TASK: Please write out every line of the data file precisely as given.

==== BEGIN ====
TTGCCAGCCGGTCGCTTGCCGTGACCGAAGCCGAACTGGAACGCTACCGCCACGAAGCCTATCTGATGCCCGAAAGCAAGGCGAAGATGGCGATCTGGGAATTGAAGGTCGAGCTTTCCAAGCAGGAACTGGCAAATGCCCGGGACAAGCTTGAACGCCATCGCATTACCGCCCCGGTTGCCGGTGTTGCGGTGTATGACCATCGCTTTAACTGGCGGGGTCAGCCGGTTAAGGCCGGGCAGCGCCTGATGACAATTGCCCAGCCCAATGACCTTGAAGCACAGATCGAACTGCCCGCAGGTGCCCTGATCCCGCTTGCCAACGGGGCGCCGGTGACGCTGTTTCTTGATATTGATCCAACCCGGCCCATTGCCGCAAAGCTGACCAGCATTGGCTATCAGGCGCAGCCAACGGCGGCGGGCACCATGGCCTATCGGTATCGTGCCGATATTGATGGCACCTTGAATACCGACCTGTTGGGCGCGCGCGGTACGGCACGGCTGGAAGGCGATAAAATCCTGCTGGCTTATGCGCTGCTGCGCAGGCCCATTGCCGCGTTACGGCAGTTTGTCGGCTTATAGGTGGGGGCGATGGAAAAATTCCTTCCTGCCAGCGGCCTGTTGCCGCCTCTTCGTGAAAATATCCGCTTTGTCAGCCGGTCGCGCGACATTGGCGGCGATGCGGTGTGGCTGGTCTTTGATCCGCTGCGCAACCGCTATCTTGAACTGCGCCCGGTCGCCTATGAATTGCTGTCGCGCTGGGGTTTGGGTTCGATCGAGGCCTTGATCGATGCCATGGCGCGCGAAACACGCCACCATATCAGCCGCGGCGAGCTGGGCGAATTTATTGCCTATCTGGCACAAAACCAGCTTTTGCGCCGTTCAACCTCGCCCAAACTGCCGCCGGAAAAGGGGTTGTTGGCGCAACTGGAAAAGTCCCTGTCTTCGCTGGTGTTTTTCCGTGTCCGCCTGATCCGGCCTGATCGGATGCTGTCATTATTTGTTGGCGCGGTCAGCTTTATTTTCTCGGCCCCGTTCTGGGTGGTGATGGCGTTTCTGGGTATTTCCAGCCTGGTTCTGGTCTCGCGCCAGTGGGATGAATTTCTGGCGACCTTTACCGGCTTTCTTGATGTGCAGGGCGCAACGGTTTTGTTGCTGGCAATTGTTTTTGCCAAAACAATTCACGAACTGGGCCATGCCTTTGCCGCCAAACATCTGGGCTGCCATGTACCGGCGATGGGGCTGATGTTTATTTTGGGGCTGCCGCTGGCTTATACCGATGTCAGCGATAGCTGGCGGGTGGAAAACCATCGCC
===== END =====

TTGCCAGCCGGTCGCTTGCCGTGACCGAAGCCGAACTGGAACGCTACCGCCACGAAGCCTATCTGATGCCCGAAAGCAAGGCGAAGATGGCGATCTGGGAATTGAAGGTCGAGCTTTCCAAGCAGGAACTGGCAAATGCCCGGGACAAGCTTGAACGCCATCGCATTACCGCCCCGGTTGCCGGTGTTGCGGTGTATGACCATCGCTTTAACTGGCGGGGTCAGCCGGTTAAGGCCGGGCAGCGCCTGATGACAATTGCCCAGCCCAATGACCTTGAAGCACAGATCGAACTGCCCGCAGGTGCCCTGATCCCGCTTGCCAACGGGGCGCCGGTGACGCTGTTTCTTGATATTGATCCAACCCGGCCCATTGCCGCAAAGCTGACCAGCATTGGCTATCAGGCGCAGCCAACGGCGGCGGGCACCATGGCCTATCGGTATCGTGCCGATATTGATGGCACCTTGAATACCGACCTGTTGGGCGCGCGCGGTACGGCACGGCTGGAAGGCGATAAAATCCTGCTGGCTTATGCGCTGCTGCGCAGGCCCATTGCCGCGTTACGGCAGTTTGTCGGCTTATAGGTGGGGGCGATGGAAAAATTCCTTCCTGCCAGCGGCCTGTTGCCGCCTCTTCGTGAAAATATCCGCTTTGTCAGCCGGTCGCGCGACATTGGCGGCGATGCGGTGTGGCTGGTCTTTGATCCGCTGCGCAACCGCTATCTTGAACTGCGCCCGGTCGCCTATGAATTGCTGTCGCGCTGGGGTTTGGGTTCGATCGAGGCCTTGATCGATGCCATGGCGCGCGAAACACGCCACCATATCAGCCGCGGCGAGCTGGGCGAATTTATTGCCTATCTGGCACAAAACCAGCTTTTGCGCCGTTCAACCTCGCCCAAACTGCCGCCGGAAAAGGGGTTGTTGGCGCAACTGGAAAAGTCCCTGTCTTCGCTGGTGTTTTTCCGTGTCCGCCTGATCCGGCCTGATCGGATGCTGTCATTATTTGTTGGCGCGGTCAGCTTTATTTTCTCGGCCCCGTTCTGGGTGGTGATGGCGTTTCTGGGTATTTCCAGCCTGGTTCTGGTCTCGCGCCAGTGGGATGAATTTCTGGCGACCTTTACCGGCTTTCTTGATGTGCAGGGCGCAACGGTTTTGTTGCTGGCAATTGTTTTTGCCAAAACAATTCACGAACTGGGCCATGCCTTTGCCGCCAAACATCTGGGCTGCCATGTACCGGCGATGGGGCTGATGTTTATTTTGGGGCTGCCGCTGGCTTATACCGATGTCAGCGATAGCTGGCGGGTGGAAAACCATCGCC